I’ve never read a review by Antonio Galloni. Not because I don’t want to. Rather, I’m not sure where to find the wine writer’s stuff – and past searches have usually dead-ended in the dreaded paywall. I know he was previously with Robert Parker’s Wine Advocate. There was some sort of fallout, and Galloni parted ways, going solo. I do receive his email newsletter, but again, reviews? Who knows where in the world they live?
Today, that might be changing.
CellarTracker, my favorite wine tracking database (and now also favorite mobile wine app), has partnered with “Vinous” (aka “all things wine”), Galloni’s wine platform for tasting notes. Or maybe it’s a web site? Or maybe a “continually streamed platform”? Regardless, Eric LeVine, the persistently innovative founder of CellarTracker is now making Galloni’s database of reviews (40,000+) available for free. To which I say: merci, mon ami. He really is out to save the world.
In my estimation at least, it seems like a significant score for Galloni. While I’m not sure of the exact numbers, hundreds of thousands of users catalog wines, write reviews, and engage in conversation in CellarTracker – with the news that CT is now available in a mobile edition for iOS and Android should only serve to broaden its appeal and convenience. In exchange Eric bolsters his arsenal of quality content.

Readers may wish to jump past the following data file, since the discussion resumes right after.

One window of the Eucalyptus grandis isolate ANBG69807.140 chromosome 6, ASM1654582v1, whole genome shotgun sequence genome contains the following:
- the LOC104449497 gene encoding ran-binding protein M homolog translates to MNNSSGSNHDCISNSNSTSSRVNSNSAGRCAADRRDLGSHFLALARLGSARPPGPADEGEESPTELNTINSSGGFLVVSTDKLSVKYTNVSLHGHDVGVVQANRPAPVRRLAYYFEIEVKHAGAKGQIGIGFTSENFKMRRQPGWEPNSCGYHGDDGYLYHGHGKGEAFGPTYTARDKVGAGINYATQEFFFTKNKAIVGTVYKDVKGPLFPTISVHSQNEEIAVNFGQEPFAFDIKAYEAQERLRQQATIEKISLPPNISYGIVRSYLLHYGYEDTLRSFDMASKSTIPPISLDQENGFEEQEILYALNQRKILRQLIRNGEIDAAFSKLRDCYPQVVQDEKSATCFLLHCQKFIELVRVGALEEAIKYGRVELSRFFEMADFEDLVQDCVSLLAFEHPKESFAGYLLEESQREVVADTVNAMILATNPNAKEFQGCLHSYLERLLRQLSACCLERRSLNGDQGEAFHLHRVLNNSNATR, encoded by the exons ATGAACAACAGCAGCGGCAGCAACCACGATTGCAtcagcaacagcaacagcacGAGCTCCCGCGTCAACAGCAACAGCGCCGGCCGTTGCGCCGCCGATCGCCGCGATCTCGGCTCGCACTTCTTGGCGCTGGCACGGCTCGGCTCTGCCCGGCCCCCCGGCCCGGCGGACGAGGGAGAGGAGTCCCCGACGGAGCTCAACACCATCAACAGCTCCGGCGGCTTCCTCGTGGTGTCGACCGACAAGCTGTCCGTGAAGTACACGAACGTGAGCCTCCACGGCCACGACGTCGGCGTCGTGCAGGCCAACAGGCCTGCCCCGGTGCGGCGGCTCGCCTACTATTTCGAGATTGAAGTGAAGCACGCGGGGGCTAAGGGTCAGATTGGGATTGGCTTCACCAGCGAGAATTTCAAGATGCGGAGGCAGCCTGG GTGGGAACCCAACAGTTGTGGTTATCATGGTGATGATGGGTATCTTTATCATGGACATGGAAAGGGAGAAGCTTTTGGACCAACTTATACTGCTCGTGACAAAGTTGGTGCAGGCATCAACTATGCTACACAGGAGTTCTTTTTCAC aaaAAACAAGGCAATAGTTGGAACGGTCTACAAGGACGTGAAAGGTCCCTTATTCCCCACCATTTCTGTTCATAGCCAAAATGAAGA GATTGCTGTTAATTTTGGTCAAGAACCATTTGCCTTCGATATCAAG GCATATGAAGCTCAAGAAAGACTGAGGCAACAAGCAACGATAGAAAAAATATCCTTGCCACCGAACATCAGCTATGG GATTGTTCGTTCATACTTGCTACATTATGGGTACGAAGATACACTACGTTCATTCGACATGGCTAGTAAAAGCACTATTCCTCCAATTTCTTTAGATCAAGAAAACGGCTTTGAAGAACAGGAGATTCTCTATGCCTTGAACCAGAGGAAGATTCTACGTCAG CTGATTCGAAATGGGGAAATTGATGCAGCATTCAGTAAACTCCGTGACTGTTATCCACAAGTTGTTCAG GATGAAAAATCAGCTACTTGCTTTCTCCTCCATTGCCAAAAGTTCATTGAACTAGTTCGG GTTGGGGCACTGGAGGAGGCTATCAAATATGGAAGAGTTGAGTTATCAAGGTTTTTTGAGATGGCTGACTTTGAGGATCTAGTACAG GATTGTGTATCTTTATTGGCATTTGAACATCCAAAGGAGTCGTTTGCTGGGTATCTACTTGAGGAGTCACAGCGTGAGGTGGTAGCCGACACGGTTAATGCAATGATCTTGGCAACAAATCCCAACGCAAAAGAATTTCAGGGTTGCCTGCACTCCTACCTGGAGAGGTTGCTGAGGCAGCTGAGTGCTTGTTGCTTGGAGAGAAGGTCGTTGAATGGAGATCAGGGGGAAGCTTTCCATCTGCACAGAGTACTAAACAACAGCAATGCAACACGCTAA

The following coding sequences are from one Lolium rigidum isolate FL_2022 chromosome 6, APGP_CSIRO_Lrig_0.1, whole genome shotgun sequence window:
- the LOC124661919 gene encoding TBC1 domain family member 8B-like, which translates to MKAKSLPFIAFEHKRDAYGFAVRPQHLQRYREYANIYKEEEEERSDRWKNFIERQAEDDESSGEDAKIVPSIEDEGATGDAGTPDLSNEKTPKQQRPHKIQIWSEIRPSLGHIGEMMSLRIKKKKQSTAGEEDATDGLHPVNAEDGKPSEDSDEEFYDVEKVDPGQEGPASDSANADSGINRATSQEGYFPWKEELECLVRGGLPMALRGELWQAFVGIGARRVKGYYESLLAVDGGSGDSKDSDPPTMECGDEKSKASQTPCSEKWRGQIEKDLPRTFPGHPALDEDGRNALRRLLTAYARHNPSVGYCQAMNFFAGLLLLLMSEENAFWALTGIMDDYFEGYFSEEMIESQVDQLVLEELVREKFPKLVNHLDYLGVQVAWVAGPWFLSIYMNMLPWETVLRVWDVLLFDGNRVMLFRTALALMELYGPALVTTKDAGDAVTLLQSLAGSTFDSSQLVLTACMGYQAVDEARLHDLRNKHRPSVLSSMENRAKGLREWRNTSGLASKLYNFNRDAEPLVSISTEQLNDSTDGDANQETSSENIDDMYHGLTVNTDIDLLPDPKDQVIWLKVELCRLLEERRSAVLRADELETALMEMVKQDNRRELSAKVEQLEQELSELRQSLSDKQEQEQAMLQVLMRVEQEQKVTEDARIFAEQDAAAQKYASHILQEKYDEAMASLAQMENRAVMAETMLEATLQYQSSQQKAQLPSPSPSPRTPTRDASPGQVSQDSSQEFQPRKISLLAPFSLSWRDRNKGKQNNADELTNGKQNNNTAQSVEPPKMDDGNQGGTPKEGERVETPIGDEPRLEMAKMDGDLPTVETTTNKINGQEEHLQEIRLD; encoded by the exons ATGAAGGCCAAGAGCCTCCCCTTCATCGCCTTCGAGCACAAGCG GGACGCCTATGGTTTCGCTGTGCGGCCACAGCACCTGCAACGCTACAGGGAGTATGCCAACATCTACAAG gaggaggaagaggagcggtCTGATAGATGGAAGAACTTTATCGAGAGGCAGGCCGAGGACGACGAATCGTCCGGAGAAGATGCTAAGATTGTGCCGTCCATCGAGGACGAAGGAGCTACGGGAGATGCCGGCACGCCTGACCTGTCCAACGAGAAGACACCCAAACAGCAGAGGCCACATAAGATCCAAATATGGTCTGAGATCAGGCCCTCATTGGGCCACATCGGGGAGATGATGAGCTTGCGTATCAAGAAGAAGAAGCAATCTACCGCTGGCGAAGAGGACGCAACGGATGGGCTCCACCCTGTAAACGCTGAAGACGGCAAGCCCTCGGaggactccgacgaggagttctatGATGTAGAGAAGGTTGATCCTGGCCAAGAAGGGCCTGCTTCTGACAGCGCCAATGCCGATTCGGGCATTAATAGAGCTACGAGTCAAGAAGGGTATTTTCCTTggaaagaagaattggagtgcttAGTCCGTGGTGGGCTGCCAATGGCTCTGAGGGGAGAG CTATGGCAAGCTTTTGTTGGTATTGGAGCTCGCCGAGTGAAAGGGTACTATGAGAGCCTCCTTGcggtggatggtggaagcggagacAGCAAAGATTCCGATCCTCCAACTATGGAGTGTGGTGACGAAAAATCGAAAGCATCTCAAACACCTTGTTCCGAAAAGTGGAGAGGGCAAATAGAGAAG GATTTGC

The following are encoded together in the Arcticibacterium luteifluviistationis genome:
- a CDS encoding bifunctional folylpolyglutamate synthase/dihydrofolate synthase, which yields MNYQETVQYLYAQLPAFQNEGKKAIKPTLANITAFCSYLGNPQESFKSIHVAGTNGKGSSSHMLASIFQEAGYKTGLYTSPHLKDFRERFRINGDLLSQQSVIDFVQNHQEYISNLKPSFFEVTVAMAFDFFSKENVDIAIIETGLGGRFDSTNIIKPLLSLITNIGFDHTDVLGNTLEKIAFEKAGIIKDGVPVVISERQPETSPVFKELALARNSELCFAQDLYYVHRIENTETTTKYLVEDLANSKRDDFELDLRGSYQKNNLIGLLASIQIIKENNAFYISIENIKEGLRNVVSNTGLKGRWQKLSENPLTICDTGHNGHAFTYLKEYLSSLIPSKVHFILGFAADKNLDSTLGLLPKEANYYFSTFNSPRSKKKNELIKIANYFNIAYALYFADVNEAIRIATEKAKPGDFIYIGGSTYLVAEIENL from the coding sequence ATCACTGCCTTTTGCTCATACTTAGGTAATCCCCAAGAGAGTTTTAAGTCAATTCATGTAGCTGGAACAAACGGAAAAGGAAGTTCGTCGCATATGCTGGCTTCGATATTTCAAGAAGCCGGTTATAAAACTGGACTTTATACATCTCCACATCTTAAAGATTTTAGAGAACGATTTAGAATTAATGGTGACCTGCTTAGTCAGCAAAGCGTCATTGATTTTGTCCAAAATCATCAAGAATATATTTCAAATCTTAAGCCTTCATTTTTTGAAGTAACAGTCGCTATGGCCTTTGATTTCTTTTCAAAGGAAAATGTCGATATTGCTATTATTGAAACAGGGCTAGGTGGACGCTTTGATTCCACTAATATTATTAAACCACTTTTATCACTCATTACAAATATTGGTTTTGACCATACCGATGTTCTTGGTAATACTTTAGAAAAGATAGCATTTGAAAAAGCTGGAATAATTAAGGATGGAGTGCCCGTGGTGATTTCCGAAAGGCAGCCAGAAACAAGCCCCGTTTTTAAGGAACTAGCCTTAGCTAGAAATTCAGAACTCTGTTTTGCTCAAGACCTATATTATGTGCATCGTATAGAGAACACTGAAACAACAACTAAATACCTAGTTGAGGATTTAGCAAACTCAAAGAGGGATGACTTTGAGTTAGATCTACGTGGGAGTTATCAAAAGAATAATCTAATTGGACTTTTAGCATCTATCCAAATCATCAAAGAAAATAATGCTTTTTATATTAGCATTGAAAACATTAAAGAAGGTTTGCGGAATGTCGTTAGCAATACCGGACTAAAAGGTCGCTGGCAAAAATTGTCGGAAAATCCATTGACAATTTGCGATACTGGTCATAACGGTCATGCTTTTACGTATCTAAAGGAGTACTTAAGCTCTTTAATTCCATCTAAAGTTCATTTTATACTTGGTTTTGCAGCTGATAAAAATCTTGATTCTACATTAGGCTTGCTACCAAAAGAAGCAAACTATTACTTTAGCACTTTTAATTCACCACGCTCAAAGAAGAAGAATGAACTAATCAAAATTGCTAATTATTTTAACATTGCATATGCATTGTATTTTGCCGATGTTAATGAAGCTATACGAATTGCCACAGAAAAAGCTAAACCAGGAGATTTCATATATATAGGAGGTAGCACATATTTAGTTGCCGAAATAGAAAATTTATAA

“The entire Vinous library of close to 40,000 wine reviews, focusing on new releases and collectibles from Italy, California, Champagne, Burgundy and, most recently, Bordeaux, is live on CellarTracker.”
Others who have apparently scored similar deals and whose reviews can also be found on CT include Gary Vaynerchuk, John Gilman and Stephen Tanzer. At least so far as I can tell. There may be more. I wish there was a way to pull up reviews in CT based on a particular tastemaker. I can’t seem to find a way to do that.
As for Galloni’s reviews. I (still) can’t find any of them. I searched the CellarTracker web site for common Napa wines such as Caymus, Artesa, Mondavi, St. Supery, etc., but couldn’t find and of his tasting notes. It might be that the integration is still in process (the email noted the reviews are now live) or that none are available for the (admittedly small) sample I tried searching. (UPDATE: to access his reviews Eric LeVine and his PR team have clarified that you need to subscribe – here’s the link on CT with more details on their professional Content Channels that explains it all – unfortunately this wasn’t made clear in the Vinous partnership announcement. Paid content, fair enough, this stuff has value and takes time energy and money to create). I’m curious to see his notes, and hopefully get to know his palette and preferences. After all, someone may say a wine is good (or bad), but, by and large, despite the technical aspects of evaluation, it largely comes down to personal preference.
— Antonio Galloni (@AntonioGalloni) September 9, 2014
Meanwhile, CellarTracker continues to do a solid job of being the Yelp of wine. A strong community has emerged over the years, and several everyday critics (almost all with no affiliation to a wine publication, or wine blog) have risen through the ranks, and are surprisingly effective at reviewing wines and sharing tasting notes. Though I don’t always buy into the idea of the “wisdom of the crowd” (crowds start riots, burn cars, run naked through the streets) when it’s used effectively–Yelp has never let me down–it can really help all of us learn something new, discover something new, or experience something new.